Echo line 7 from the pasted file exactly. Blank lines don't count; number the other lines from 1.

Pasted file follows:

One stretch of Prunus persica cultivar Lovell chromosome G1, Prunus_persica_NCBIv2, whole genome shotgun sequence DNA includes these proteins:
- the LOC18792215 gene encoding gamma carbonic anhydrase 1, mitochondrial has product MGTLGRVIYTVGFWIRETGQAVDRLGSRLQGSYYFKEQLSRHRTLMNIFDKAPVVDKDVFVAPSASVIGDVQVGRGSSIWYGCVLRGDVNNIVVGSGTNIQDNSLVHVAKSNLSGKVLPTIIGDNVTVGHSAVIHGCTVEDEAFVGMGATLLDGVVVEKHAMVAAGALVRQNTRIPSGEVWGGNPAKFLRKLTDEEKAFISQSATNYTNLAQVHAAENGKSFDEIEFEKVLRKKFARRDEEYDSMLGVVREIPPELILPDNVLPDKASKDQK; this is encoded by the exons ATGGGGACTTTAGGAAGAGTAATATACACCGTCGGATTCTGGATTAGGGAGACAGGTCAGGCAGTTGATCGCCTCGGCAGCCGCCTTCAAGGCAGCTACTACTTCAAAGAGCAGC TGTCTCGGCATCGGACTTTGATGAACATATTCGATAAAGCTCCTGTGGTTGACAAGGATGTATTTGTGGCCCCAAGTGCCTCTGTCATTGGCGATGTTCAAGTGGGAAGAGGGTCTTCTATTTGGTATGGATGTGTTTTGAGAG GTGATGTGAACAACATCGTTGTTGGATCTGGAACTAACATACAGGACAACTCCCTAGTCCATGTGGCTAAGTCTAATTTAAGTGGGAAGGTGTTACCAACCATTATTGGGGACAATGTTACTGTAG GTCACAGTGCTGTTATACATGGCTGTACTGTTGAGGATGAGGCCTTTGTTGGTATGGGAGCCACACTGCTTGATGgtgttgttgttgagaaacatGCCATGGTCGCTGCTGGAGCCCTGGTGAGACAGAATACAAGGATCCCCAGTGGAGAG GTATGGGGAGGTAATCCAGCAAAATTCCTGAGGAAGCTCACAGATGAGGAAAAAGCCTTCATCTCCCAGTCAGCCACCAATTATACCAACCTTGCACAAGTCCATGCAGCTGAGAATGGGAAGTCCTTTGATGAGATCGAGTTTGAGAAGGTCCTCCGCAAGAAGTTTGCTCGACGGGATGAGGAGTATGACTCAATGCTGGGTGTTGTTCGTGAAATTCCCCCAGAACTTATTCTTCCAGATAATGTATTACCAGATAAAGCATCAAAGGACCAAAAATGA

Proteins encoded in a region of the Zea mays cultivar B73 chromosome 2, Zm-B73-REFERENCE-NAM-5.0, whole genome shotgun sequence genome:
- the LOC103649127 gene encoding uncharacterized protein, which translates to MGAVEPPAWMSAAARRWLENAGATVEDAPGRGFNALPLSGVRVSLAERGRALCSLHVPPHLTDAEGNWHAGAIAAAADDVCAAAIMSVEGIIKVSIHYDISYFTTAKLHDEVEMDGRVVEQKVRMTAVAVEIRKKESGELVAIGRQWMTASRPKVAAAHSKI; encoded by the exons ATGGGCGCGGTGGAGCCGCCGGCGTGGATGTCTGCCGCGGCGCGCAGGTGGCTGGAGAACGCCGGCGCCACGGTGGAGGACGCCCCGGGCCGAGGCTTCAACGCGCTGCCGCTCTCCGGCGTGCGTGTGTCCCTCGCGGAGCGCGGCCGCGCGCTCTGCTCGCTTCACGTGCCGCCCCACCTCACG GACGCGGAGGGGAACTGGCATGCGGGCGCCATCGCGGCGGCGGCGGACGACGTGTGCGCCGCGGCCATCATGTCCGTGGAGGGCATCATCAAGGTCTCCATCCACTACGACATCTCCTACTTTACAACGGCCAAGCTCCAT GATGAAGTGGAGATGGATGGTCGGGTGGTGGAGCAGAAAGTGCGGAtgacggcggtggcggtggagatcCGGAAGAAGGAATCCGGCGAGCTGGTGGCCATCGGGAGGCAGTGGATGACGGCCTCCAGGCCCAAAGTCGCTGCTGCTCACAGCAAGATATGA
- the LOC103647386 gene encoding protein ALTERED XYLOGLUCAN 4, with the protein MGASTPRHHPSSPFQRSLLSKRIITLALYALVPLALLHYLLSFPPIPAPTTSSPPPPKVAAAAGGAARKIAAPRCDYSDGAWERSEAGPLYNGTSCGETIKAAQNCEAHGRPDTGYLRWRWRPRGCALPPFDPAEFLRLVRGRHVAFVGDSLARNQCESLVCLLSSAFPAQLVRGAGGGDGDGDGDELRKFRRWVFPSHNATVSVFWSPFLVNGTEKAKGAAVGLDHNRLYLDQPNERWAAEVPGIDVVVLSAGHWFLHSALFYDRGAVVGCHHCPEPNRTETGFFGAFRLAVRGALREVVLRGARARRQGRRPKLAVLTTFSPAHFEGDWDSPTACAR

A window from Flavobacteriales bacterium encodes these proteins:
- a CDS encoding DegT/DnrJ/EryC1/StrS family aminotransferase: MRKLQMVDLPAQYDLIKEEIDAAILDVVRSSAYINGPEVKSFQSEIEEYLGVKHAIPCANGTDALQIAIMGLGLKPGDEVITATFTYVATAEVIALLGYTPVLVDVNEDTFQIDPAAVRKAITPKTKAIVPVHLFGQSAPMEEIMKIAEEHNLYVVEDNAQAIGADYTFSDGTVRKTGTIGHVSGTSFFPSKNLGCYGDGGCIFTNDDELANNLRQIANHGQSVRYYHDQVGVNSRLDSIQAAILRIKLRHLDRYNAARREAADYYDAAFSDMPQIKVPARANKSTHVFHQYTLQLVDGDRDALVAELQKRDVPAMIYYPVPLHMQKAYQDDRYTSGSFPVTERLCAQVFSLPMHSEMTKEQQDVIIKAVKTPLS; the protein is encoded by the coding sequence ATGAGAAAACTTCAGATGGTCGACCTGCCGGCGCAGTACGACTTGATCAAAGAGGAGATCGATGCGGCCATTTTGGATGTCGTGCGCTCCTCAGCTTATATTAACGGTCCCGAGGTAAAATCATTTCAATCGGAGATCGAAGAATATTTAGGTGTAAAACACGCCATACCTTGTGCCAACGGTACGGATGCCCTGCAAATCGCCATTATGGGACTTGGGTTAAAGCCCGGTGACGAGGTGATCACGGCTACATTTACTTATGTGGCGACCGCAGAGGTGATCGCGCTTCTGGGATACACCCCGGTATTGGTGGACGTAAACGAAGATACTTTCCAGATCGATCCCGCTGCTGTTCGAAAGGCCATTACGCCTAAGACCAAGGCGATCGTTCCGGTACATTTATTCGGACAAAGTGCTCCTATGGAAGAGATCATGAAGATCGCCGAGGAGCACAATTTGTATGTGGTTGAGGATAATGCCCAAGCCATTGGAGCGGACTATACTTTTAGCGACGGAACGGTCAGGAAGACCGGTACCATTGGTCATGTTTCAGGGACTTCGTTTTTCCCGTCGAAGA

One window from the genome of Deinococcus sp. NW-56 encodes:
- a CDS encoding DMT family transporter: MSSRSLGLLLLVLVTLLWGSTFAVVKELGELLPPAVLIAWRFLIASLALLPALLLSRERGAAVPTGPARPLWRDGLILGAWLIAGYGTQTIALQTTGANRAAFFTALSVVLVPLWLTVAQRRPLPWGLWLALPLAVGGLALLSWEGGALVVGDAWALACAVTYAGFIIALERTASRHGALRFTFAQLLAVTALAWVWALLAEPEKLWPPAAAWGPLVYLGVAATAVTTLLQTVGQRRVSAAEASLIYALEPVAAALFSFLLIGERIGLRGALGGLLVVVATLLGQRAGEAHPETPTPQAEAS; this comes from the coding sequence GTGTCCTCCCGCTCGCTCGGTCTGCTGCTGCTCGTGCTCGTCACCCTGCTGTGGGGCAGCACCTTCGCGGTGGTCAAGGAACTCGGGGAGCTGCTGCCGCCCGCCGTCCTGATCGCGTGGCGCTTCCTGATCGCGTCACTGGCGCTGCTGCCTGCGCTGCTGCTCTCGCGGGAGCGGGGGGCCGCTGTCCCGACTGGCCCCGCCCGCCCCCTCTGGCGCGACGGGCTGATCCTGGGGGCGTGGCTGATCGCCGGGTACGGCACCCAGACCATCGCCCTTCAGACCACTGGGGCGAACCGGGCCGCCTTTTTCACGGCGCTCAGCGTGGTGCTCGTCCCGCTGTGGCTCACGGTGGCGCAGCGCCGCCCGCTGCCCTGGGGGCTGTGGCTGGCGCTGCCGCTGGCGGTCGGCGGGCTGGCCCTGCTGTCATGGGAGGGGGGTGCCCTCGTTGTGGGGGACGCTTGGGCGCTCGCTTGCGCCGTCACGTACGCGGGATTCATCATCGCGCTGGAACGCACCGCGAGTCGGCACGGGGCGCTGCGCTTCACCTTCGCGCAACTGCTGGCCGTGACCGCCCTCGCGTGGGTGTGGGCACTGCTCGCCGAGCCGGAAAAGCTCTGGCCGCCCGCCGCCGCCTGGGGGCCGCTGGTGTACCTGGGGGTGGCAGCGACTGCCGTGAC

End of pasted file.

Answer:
- a CDS encoding DegT/DnrJ/EryC1/StrS family aminotransferase: MRKLQMVDLPAQYDLIKEEIDAAILDVVRSSAYINGPEVKSFQSEIEEYLGVKHAIPCANGTDALQIAIMGLGLKPGDEVITATFTYVATAEVIALLGYTPVLVDVNEDTFQIDPAAVRKAITPKTKAIVPVHLFGQSAPMEEIMKIAEEHNLYVVEDNAQAIGADYTFSDGTVRKTGTIGHVSGTSFFPSKNLGCYGDGGCIFTNDDELANNLRQIANHGQSVRYYHDQVGVNSRLDSIQAAILRIKLRHLDRYNAARREAADYYDAAFSDMPQIKVPARANKSTHVFHQYTLQLVDGDRDALVAELQKRDVPAMIYYPVPLHMQKAYQDDRYTSGSFPVTERLCAQVFSLPMHSEMTKEQQDVIIKAVKTPLS; the protein is encoded by the coding sequence ATGAGAAAACTTCAGATGGTCGACCTGCCGGCGCAGTACGACTTGATCAAAGAGGAGATCGATGCGGCCATTTTGGATGTCGTGCGCTCCTCAGCTTATATTAACGGTCCCGAGGTAAAATCATTTCAATCGGAGATCGAAGAATATTTAGGTGTAAAACACGCCATACCTTGTGCCAACGGTACGGATGCCCTGCAAATCGCCATTATGGGACTTGGGTTAAAGCCCGGTGACGAGGTGATCACGGCTACATTTACTTATGTGGCGACCGCAGAGGTGATCGCGCTTCTGGGATACACCCCGGTATTGGTGGACGTAAACGAAGATACTTTCCAGATCGATCCCGCTGCTGTTCGAAAGGCCATTACGCCTAAGACCAAGGCGATCGTTCCGGTACATTTATTCGGACAAAGTGCTCCTATGGAAGAGATCATGAAGATCGCCGAGGAGCACAATTTGTATGTGGTTGAGGATAATGCCCAAGCCATTGGAGCGGACTATACTTTTAGCGACGGAACGGTCAGGAAGACCGGTACCATTGGTCATGTTTCAGGGACTTCGTTTTTCCCGTCGAAGA